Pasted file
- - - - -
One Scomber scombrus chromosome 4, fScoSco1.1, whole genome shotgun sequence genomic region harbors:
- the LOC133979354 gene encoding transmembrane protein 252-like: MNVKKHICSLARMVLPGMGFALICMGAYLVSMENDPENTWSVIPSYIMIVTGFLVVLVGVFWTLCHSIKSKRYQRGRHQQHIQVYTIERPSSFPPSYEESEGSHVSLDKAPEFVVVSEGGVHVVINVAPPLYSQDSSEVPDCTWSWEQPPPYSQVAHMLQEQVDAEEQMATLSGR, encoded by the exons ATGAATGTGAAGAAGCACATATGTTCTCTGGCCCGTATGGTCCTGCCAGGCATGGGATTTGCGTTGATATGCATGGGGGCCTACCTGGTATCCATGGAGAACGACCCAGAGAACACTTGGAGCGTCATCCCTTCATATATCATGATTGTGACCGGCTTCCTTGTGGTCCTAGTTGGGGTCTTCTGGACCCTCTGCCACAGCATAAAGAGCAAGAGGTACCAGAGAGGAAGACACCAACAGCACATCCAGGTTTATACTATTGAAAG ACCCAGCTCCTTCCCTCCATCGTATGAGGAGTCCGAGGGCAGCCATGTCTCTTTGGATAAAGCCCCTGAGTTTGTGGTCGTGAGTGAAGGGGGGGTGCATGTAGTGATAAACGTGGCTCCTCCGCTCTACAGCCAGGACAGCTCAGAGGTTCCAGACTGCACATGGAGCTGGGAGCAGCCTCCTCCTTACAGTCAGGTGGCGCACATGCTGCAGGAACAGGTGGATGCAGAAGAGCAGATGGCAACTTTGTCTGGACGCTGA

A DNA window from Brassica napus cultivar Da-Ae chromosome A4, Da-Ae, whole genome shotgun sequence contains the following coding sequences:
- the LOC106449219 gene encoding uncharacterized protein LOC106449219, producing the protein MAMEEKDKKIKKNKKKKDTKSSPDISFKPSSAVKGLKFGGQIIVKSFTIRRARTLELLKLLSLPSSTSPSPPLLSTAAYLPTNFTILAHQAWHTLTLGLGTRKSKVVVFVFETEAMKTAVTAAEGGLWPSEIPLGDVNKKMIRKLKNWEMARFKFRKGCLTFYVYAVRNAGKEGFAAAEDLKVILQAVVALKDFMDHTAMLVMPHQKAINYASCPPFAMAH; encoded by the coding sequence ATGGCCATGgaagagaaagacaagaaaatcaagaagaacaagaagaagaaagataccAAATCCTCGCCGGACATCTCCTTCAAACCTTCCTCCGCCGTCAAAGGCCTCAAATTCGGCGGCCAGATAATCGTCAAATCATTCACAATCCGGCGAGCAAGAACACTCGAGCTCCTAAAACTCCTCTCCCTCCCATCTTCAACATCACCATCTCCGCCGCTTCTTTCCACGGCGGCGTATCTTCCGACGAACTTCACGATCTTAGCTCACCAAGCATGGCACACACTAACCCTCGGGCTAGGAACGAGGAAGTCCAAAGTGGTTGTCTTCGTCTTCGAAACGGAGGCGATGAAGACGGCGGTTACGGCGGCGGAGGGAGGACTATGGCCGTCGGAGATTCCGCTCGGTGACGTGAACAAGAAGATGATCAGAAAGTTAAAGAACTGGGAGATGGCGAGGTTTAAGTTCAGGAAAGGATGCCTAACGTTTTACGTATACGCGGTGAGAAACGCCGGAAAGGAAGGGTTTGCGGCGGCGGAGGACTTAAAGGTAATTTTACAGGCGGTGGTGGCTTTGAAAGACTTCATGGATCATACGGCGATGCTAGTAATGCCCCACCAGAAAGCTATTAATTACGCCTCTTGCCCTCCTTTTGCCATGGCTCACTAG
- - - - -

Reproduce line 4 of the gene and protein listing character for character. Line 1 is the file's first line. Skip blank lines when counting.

- the LOC106449219 gene encoding uncharacterized protein LOC106449219, producing the protein MAMEEKDKKIKKNKKKKDTKSSPDISFKPSSAVKGLKFGGQIIVKSFTIRRARTLELLKLLSLPSSTSPSPPLLSTAAYLPTNFTILAHQAWHTLTLGLGTRKSKVVVFVFETEAMKTAVTAAEGGLWPSEIPLGDVNKKMIRKLKNWEMARFKFRKGCLTFYVYAVRNAGKEGFAAAEDLKVILQAVVALKDFMDHTAMLVMPHQKAINYASCPPFAMAH; encoded by the coding sequence ATGGCCATGgaagagaaagacaagaaaatcaagaagaacaagaagaagaaagataccAAATCCTCGCCGGACATCTCCTTCAAACCTTCCTCCGCCGTCAAAGGCCTCAAATTCGGCGGCCAGATAATCGTCAAATCATTCACAATCCGGCGAGCAAGAACACTCGAGCTCCTAAAACTCCTCTCCCTCCCATCTTCAACATCACCATCTCCGCCGCTTCTTTCCACGGCGGCGTATCTTCCGACGAACTTCACGATCTTAGCTCACCAAGCATGGCACACACTAACCCTCGGGCTAGGAACGAGGAAGTCCAAAGTGGTTGTCTTCGTCTTCGAAACGGAGGCGATGAAGACGGCGGTTACGGCGGCGGAGGGAGGACTATGGCCGTCGGAGATTCCGCTCGGTGACGTGAACAAGAAGATGATCAGAAAGTTAAAGAACTGGGAGATGGCGAGGTTTAAGTTCAGGAAAGGATGCCTAACGTTTTACGTATACGCGGTGAGAAACGCCGGAAAGGAAGGGTTTGCGGCGGCGGAGGACTTAAAGGTAATTTTACAGGCGGTGGTGGCTTTGAAAGACTTCATGGATCATACGGCGATGCTAGTAATGCCCCACCAGAAAGCTATTAATTACGCCTCTTGCCCTCCTTTTGCCATGGCTCACTAG